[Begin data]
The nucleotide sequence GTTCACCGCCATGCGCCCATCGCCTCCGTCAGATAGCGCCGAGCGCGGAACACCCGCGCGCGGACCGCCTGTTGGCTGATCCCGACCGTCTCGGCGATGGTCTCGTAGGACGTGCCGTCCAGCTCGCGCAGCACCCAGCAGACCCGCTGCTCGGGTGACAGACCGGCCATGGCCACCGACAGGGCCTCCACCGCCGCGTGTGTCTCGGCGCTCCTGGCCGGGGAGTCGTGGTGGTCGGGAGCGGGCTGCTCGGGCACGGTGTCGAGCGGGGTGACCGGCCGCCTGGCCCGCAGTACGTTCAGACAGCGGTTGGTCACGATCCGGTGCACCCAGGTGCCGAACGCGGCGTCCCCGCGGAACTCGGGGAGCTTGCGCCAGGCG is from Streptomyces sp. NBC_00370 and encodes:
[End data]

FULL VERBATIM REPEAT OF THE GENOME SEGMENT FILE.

The nucleotide sequence GTTCACCGCCATGCGCCCATCGCCTCCGTCAGATAGCGCCGAGCGCGGAACACCCGCGCGCGGACCGCCTGTTGGCTGATCCCGACCGTCTCGGCGATGGTCTCGTAGGACGTGCCGTCCAGCTCGCGCAGCACCCAGCAGACCCGCTGCTCGGGTGACAGACCGGCCATGGCCACCGACAGGGCCTCCACCGCCGCGTGTGTCTCGGCGCTCCTGGCCGGGGAGTCGTGGTGGTCGGGAGCGGGCTGCTCGGGCACGGTGTCGAGCGGGGTGACCGGCCGCCTGGCCCGCAGTACGTTCAGACAGCGGTTGGTCACGATCCGGTGCACCCAGGTGCCGAACGCGGCGTCCCCGCGGAACTCGGGGAGCTTGCGCCAGGCG is from Streptomyces sp. NBC_00370 and encodes: